Try delivering a lesson without any teacher-created resources at all.

Think about how pupil-created resources can have an impact on learning. Perhaps they can be created through flipped learning opportunities or even prior lessons.

The vocabulary gathered in a previous literacy lesson is a prefect resource to support writing later in your unit.

This challenge is all about thinking smarter as a teacher. It may even reduce the time it takes to prepare for lessons – win-win!

3 | The inside out lesson

Too often, we stick to similarly structured lessons. They begin with a starter or warm-up followed by teacher input and a main activity.

Forget the old format and try this challenge, which is all about flipping these lesson structures.

Why not try starting the lesson with the main activity and see what happens? Be reactive. Make decisions based on what the children can and can’t do in the activity.

If a group of children can do it already, teacher input will have been pointless anyway. You can challenge them further.

If a group of children can’t do it, you can pull them to one side and give them the targeted support they need in a far more personal and effective way.

4 | The silent Lesson

“Too much teacher talk… The lesson was led too much by the teacher.” If you hear these comments as part of your lesson feedback, then this is the challenge for you.

Ronan Keating once sang, “You say it best when you say nothing at all,” and this is sometimes true for teachers too.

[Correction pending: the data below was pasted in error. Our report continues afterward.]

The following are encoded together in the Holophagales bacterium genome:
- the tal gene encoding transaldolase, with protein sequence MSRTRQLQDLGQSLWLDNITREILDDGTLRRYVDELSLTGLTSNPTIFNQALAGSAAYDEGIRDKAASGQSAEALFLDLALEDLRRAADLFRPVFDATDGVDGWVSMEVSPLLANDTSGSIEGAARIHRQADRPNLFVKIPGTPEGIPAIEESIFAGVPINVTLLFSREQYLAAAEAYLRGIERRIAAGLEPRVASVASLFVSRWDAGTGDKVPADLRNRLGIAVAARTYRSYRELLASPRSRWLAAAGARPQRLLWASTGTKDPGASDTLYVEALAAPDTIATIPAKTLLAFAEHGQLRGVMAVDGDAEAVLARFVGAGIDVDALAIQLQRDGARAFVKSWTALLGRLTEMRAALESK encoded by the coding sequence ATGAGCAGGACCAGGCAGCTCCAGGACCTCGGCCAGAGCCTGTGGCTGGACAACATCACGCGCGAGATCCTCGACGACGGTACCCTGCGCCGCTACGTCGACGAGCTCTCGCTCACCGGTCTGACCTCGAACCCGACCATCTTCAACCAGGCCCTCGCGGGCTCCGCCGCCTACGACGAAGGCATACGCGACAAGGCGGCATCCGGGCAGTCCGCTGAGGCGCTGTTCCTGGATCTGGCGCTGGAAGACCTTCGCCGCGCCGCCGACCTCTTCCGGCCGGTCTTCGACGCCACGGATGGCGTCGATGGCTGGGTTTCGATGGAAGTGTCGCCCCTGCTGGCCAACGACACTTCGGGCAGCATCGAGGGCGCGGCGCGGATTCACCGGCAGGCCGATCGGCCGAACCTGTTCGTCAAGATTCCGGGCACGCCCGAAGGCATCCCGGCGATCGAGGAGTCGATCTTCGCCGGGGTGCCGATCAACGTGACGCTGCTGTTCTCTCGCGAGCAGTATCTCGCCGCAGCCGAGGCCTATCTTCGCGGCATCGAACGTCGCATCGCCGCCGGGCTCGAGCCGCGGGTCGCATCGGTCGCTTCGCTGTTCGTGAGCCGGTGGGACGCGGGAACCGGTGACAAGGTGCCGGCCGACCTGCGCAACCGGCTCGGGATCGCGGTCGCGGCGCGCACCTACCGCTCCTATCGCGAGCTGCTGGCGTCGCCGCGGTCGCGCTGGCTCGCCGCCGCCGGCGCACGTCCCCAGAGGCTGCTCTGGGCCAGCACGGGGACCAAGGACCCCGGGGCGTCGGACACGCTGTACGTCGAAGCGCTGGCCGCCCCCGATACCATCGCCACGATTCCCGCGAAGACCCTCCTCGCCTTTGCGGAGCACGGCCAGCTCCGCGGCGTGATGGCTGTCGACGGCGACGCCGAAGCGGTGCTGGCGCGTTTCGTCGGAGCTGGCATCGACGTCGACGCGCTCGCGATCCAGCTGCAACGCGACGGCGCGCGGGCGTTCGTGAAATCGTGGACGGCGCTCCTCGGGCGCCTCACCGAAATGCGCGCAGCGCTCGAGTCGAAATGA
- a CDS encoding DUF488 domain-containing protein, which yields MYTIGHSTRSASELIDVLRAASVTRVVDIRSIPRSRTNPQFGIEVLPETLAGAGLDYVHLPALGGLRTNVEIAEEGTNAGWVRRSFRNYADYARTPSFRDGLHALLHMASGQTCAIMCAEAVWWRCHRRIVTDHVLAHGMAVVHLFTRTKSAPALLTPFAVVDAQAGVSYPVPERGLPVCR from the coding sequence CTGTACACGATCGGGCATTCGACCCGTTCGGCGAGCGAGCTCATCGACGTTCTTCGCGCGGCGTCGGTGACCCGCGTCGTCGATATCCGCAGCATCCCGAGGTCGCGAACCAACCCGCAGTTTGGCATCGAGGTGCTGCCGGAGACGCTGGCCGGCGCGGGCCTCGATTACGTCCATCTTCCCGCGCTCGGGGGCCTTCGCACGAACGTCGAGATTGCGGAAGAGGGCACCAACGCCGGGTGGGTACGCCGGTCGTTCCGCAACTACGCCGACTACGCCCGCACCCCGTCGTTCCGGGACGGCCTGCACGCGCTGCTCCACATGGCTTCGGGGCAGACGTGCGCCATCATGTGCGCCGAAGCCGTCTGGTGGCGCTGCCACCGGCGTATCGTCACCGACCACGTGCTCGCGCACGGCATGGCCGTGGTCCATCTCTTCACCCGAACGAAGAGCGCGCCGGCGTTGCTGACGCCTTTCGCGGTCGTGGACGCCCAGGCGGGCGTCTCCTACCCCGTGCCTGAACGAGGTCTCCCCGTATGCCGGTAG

So, have a go at teaching without speaking – true facilitation. Gag yourself if you need to.

Think about how activities can be designed and how scaffolds can help a child know what to do next.

Consider how peers can support pupil progress and remember that if one child doesn’t follow your plan, it doesn’t mean they are disobeying you; they may just simply have a better way.


And now reflect…

These challenges are not lesson structures and are not designed to revolutionise teaching.

But while sat in your classroom, gagged and feeling slightly helpless watching your class attempt to lead their own learning, you may discover the one child who is a born leader.

You might also realise that perhaps you have been coddling them a little too much.

And as you try desperately to only use questions to help a confused pupil learn how to complete long division, you might discover that 10-year-old Sarah next to him can explain it in a far better way than you ever could.

It is important after you complete each challenge that you reflect on it and the resulting impact on the students’ learning and engagement.

Think about how you can adapt your day-to-day lesson plans based upon what you learnt. Focus on what went well and, perhaps more importantly, what went wrong.

Why not break up the week, mix things up and have fun with these challenges? You could even make it a whole-school initiative. Take a risk together and have a chat about it in the staffroom at the end of the day.

It’s time to realise that for teachers, as with pupils, making mistakes and trying something different is the true way of improving education; our policies and processes might not always encourage this, but it doesn’t make it any less valuable.

After all, if you do what you’ve always done, you’ll get just get the same results. But if you do something different, who knows what will happen?


Ben Cooper is assistant principal at GEMS Wellington Al Khail, a UK curriculum school in Dubai. He is also the creator of LiteracyWAGOLL, a resource website and teaching YouTube channel. Head to literacywagoll.com and follow on Twitter at @literacywagoll.